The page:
Books we love
Summer Reading: Trashy Novels? Or Social History?
Our contributing editor Magda Pecsenye told us about an eventful summer series her book club read a few years ago. It sounded so good we asked her to share it with you:
Our club called the series "Trashy Novels of Yesteryear," picking it because we knew we wouldn't be able to make it through anything more literary during the summer months. But these novels surprised us -- and inspired some of the best discussions we'd ever had. We talked about how the books reflected the social mores and anxieties of the time periods in which they were written, how women's roles have and haven't changed, and how sex and betrayal are timeless themes. Don't rent the movies until after you've read the books.
Peyton Place by Grace Metalious. Rich vs. poor, unquenchable gossip, murder, and scandal after scandal in a small New England town. There's a reason the book was turned into a movie and later a TV series. You just can't stop turning the pages.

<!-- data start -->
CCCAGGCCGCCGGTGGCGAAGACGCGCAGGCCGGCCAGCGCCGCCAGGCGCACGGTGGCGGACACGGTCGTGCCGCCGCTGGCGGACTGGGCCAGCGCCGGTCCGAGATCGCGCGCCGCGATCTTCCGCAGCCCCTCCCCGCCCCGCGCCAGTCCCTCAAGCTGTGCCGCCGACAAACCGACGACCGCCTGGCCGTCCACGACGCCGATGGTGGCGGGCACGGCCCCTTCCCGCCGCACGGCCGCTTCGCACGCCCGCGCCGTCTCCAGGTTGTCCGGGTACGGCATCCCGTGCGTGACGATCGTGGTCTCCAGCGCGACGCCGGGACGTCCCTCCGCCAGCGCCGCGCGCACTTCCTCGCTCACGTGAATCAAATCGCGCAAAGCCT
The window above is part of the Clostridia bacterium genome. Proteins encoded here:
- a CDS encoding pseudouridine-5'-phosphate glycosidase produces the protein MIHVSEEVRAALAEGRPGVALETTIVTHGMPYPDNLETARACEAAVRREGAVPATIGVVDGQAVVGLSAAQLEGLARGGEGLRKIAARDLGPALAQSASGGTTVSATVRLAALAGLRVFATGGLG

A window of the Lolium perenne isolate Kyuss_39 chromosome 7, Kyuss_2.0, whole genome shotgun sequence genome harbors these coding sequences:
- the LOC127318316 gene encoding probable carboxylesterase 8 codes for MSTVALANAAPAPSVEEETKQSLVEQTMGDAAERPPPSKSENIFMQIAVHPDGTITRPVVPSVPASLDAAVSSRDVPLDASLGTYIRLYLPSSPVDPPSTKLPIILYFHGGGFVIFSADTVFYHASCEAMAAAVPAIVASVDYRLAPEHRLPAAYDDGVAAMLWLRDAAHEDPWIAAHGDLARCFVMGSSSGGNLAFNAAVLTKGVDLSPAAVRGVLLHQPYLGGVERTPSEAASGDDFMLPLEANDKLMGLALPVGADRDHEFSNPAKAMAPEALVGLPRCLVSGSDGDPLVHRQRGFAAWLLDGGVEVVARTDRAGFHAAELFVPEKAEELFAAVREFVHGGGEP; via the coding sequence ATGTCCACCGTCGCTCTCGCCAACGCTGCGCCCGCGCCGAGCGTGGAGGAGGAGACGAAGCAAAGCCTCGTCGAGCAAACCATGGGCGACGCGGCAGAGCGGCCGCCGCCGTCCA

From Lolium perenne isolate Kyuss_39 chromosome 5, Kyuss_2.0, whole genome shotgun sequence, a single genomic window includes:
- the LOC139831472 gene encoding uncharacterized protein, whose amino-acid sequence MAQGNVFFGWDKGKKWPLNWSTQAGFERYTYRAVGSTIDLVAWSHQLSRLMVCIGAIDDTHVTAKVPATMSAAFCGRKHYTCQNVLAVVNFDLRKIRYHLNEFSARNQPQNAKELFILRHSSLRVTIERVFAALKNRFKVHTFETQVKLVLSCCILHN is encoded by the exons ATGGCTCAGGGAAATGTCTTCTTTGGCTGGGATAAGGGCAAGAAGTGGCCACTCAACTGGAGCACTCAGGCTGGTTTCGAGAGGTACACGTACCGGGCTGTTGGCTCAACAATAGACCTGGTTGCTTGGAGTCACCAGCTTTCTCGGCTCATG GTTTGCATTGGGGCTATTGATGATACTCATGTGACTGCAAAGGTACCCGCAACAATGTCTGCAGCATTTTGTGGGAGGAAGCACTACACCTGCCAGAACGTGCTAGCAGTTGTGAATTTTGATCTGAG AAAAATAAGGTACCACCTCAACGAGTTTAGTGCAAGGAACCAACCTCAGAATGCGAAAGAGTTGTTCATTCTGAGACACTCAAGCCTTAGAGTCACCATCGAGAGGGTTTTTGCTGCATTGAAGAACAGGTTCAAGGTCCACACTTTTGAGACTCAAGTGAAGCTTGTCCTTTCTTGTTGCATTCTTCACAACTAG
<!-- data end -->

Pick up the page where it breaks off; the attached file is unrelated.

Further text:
Valley of the Dolls by Jacqueline Susann. With its candy-pink cover and promise of titillating scandal, it lures you in. But soon you find that you actually care about the characters (as poorly-drawn as they are) and wish they could stop undermining themselves, and it almost turns into a self-help novel of How Not to Let the Patriarchy Keep You Down. But not quite.
The Stepford Wives by Ira Levin. In a perfect Connecticut suburb no one can hear you scream. Way more horrifying than Levin's Rosemary's Baby, The Stepford Wives is the most chilling horror novel since Kafka's The Metamorphosis.
The First Wives Club by Olivia Goldsmith. Darker, raunchier, and much more scathing social commentary than the marshmallow fluff movie, this book explores early 90s notions of age, beauty, self-confidence, and darkly funny revenge.